The number of Mercer Island community members injured in a ten-block stretch of Island Crest Way dropped 75 percent after the city made a simple road safety change. Collisions dropped 61 percent. Traffic continued to flow.
The 2012 project worked so well, the city has decided … not repeat it? Huh?
The Mercer Island Reporter has the story:
Island Crest Way will remain four lanes from Merrimount Drive to Southeast 40th Street as the city of Mercer Island continues a 10-week project to repave and improve drainage on the road.
The project, which started July 18 and is planned for completion by the end of September, does not involve the controversial three lane reconfiguration implemented in the 4300-5300 blocks of Island Crest Way in 2012.
But several data requests from the Washington State Department of Transportation (WSDOT) for crash data on Island Crest Way from 2001 to 2016 indicate that the lane reconfiguration has reduced accidents on the Island’s main thoroughfare in those blocks. The data shows a 61 percent reduction in non-injury collisions and 75 percent fewer injury accidents.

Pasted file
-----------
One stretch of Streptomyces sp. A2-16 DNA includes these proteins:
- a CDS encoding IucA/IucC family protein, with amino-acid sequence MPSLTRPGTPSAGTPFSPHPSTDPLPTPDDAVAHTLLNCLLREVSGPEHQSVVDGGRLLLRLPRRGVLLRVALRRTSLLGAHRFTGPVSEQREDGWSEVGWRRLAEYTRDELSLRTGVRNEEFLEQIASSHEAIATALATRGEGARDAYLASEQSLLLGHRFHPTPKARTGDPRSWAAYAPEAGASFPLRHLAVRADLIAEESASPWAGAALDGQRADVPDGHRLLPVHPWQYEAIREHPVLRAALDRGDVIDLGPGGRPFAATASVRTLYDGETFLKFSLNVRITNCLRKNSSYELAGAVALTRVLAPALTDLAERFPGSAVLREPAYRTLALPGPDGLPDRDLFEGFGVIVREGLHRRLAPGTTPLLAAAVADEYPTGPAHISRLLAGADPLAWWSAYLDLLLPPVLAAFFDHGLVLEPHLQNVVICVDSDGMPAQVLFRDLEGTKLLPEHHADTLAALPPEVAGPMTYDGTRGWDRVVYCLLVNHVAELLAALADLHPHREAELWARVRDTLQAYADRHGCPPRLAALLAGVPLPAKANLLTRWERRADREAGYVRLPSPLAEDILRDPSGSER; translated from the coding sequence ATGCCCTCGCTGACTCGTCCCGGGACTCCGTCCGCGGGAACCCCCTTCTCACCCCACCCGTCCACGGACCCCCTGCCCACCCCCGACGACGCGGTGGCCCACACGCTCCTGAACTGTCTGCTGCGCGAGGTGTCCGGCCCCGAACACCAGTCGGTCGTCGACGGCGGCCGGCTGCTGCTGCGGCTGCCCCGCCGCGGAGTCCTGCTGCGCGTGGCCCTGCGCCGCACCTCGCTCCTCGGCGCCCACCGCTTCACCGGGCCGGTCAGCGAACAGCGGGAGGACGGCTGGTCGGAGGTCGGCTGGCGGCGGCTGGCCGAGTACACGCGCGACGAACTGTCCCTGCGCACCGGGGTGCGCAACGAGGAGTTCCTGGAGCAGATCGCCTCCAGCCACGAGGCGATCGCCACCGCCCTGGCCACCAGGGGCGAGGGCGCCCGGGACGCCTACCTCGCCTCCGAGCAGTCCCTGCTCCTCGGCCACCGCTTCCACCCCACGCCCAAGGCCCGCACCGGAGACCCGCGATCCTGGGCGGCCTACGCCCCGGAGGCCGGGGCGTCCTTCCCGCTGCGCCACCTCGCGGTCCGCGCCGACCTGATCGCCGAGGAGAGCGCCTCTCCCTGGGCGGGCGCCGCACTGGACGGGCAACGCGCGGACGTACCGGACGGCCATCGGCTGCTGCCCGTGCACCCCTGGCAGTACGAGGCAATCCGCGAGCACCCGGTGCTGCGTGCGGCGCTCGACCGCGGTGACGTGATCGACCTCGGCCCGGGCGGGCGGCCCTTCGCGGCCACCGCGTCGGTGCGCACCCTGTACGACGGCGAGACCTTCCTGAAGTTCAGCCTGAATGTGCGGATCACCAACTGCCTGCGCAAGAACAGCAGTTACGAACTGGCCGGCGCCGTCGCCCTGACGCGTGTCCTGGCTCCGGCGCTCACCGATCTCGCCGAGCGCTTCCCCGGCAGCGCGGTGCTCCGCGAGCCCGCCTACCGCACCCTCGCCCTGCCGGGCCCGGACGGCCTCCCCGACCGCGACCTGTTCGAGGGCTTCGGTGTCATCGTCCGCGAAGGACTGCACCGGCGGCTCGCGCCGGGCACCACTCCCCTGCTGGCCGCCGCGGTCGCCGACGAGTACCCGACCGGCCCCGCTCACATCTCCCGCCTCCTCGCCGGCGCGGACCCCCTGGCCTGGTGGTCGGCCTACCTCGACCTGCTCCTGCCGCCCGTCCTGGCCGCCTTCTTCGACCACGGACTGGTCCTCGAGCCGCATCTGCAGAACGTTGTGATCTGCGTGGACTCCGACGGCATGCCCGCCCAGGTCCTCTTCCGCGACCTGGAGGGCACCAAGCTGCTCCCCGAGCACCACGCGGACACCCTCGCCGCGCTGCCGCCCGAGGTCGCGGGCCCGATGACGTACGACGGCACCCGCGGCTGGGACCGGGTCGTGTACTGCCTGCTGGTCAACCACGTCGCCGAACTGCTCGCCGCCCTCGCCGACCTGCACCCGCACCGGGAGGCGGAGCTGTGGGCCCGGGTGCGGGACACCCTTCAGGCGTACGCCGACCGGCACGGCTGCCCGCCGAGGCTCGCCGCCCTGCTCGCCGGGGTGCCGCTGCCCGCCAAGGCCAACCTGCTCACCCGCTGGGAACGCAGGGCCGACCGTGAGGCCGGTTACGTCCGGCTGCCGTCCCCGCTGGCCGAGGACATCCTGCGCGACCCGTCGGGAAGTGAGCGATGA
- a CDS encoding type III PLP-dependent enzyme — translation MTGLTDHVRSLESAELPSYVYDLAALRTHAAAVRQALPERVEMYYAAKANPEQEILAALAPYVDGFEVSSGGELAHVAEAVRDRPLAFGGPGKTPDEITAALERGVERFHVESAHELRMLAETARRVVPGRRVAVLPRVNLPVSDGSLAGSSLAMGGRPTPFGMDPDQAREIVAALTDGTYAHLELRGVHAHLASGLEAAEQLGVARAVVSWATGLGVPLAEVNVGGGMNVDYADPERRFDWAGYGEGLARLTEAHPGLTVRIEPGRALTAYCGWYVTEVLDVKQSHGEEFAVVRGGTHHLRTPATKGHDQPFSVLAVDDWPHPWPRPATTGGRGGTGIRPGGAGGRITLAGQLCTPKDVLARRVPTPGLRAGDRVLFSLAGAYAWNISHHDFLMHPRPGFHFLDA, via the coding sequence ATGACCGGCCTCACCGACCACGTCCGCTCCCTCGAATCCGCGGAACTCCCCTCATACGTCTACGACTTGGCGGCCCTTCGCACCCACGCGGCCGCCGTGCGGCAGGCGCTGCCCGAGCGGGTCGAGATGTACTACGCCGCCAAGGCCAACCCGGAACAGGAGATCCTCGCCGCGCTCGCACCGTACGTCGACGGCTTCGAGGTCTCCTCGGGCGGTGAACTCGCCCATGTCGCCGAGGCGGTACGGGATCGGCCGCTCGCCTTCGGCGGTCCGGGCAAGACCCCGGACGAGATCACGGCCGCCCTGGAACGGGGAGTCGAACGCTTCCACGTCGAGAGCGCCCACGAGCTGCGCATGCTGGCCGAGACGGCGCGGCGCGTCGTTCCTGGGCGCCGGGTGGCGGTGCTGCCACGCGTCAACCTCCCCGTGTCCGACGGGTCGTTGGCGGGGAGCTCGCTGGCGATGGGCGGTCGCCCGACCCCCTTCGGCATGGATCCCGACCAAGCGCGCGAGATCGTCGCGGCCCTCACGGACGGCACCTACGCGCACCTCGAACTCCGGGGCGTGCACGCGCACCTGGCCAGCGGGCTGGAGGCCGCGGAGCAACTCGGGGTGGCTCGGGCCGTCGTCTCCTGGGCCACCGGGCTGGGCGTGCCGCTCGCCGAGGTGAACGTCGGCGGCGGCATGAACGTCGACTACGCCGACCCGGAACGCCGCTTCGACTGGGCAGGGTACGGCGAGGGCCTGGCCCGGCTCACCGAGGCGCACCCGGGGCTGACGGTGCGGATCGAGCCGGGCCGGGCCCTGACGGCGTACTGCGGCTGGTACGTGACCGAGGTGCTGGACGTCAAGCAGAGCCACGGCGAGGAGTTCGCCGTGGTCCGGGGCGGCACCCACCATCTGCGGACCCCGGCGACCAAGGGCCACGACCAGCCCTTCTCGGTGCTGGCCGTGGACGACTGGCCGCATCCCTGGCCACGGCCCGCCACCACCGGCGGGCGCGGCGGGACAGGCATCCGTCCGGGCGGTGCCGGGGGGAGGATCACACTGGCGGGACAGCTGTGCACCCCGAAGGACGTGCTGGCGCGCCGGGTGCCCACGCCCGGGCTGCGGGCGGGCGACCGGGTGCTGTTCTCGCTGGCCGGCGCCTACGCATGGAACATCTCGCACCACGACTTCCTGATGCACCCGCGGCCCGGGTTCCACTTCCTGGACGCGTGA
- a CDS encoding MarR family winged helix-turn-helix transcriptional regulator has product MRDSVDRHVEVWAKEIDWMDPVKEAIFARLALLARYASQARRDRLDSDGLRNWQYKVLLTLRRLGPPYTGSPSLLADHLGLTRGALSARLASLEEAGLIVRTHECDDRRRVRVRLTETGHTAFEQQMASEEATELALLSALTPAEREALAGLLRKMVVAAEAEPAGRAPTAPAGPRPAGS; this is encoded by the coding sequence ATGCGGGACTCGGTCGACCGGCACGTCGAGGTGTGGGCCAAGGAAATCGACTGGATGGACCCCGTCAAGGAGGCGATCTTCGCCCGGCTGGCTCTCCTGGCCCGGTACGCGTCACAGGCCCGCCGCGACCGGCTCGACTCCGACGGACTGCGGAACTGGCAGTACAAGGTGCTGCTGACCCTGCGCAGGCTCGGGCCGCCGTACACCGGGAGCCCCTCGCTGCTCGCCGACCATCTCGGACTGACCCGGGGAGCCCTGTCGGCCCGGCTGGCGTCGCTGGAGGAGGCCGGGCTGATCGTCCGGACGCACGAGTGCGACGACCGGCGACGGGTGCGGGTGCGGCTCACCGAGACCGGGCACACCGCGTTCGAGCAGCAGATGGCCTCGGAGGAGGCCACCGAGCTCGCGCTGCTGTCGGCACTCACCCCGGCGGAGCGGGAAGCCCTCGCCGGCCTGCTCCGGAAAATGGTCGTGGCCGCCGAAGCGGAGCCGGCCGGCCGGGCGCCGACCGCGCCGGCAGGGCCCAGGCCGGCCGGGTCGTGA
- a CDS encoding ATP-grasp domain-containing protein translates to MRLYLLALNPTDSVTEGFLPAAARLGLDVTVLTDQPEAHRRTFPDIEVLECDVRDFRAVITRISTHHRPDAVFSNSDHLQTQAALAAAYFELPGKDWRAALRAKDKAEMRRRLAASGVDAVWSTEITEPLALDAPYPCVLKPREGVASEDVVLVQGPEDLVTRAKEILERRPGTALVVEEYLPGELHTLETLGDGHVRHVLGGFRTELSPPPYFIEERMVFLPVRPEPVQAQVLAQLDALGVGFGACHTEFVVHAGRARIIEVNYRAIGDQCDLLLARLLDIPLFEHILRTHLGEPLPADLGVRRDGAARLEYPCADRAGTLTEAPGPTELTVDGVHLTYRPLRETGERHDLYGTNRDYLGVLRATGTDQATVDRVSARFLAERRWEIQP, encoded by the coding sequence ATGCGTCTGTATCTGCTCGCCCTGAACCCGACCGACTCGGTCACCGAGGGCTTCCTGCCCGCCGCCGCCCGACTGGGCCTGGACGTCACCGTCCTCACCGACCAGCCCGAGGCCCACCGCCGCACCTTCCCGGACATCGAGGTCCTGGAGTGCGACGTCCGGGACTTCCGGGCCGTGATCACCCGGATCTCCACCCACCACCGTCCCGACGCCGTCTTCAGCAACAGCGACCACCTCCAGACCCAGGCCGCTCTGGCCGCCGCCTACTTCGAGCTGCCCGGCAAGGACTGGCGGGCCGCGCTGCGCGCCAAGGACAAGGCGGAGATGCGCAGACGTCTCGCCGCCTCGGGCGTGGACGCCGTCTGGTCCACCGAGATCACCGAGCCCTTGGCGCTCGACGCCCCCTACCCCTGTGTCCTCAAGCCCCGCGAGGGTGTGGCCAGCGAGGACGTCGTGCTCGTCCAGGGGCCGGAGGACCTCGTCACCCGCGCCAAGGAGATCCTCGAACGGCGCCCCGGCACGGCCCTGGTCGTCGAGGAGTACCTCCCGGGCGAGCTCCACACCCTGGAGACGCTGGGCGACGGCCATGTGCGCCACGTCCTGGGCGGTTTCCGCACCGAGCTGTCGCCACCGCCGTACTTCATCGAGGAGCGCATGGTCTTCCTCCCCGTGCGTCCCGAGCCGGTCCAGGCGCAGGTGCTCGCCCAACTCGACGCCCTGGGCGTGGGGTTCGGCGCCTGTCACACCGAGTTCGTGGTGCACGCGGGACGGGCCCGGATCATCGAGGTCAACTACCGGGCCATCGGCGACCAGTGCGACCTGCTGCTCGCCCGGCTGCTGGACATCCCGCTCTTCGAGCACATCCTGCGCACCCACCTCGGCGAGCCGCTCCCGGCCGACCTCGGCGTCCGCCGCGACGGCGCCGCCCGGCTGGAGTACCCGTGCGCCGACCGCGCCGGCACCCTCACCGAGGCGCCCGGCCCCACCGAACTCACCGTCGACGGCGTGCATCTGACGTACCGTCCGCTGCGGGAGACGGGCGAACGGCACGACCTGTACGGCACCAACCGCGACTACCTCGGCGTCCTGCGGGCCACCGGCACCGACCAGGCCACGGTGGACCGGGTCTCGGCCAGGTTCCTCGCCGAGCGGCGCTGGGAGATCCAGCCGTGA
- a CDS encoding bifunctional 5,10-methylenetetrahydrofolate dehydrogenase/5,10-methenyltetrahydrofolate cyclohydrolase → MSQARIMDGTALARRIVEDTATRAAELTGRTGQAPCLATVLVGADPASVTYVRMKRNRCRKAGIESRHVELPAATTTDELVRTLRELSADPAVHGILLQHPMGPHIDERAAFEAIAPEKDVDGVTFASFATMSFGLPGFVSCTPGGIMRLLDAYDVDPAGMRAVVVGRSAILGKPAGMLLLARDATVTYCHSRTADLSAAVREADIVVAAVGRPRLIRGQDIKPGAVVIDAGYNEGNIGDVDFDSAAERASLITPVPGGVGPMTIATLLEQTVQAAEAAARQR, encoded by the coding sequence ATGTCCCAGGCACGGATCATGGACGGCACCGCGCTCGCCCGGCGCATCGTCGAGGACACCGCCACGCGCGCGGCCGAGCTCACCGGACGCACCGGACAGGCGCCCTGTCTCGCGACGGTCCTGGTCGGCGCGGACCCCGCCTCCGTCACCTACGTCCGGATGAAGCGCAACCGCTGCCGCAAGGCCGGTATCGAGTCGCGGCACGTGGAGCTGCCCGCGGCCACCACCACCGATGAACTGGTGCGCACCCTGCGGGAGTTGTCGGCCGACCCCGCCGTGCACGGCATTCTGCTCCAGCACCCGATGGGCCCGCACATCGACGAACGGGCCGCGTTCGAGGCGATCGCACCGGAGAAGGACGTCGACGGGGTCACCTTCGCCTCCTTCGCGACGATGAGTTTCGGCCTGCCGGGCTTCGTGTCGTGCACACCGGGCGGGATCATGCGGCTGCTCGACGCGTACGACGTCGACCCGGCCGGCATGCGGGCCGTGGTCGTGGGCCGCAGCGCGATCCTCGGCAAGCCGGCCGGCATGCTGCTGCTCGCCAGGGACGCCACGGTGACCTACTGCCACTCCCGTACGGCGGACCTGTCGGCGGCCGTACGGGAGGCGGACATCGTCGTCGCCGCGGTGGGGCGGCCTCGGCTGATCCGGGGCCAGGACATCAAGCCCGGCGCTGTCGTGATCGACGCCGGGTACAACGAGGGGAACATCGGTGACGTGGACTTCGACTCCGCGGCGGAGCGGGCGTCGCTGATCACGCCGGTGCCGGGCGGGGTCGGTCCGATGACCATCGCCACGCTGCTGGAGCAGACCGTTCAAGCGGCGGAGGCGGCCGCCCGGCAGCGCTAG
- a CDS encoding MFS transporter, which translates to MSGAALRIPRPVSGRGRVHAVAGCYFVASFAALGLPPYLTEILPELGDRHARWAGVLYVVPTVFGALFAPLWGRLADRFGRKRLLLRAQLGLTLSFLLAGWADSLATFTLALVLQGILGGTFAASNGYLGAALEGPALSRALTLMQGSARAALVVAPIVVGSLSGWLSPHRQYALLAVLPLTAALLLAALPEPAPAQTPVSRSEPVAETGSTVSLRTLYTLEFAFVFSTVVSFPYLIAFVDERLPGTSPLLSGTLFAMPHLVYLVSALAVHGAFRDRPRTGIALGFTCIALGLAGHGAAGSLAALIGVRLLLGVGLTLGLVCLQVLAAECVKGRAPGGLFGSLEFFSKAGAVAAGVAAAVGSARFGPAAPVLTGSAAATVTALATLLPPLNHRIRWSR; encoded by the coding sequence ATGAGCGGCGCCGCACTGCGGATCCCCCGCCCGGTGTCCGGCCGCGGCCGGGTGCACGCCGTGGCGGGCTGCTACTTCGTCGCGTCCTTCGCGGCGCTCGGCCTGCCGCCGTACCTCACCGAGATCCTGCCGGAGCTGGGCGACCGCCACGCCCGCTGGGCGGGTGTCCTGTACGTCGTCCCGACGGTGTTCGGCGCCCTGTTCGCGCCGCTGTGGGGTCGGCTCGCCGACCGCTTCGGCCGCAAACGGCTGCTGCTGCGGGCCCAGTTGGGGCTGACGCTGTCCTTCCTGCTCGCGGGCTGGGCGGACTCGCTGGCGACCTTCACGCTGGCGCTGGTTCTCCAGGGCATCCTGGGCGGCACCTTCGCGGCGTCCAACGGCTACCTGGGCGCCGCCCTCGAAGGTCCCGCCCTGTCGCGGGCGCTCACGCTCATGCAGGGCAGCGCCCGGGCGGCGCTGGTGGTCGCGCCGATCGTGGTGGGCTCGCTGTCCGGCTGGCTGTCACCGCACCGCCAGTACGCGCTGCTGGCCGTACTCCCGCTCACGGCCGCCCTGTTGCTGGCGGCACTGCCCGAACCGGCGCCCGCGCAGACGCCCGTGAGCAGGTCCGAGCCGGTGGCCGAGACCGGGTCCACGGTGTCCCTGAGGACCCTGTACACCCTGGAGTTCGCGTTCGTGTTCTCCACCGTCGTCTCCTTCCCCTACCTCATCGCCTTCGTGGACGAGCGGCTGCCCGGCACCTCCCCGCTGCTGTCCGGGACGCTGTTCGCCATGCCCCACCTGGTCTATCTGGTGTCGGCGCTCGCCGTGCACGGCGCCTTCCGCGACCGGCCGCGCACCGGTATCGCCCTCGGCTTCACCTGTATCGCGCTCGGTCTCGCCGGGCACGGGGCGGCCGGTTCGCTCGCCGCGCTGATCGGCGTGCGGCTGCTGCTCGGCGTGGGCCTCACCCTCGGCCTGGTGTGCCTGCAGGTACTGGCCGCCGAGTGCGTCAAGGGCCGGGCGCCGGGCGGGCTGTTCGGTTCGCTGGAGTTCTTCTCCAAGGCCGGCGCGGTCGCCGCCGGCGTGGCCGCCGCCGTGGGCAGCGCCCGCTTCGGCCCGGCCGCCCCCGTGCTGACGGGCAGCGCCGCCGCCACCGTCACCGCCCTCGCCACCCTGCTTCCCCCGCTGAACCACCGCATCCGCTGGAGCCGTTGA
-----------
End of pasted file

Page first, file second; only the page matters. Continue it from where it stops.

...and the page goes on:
The last time the city decided to scrap a safety project on Island Crest Way a 17-year-old high school student was struck in a crosswalk in a common type of collision known to occur on four-lane streets (one person stopped to let him cross, but the person driving in the second lane did not). It seems they are willing to repeat that mistake, but not willing to repeat a clear safety success that would essentially eliminate that risk for future victims.
The public is not always going to agree on everything. But a city has a moral imperative to protect the public when it makes street investments, especially when the benefits are so clear. Yes, even if some people get irrationally angry about it.
Because the Mercer Island is repaving and restriping the street anyway, instituting a safety upgrade would be essentially free. For zero dollars the city can reduce injuries by 75 percent. Yet they aren’t going to do it.
The people who are not injured because of a safety change can’t exactly thank city leaders, but their health would be protected nonetheless.
If the city puts this road back to a design they know is dangerous, those preventable injuries are at least in part the city’s fault. There is no reason anyone should get hurt while walking, biking or driving on Mercer Island.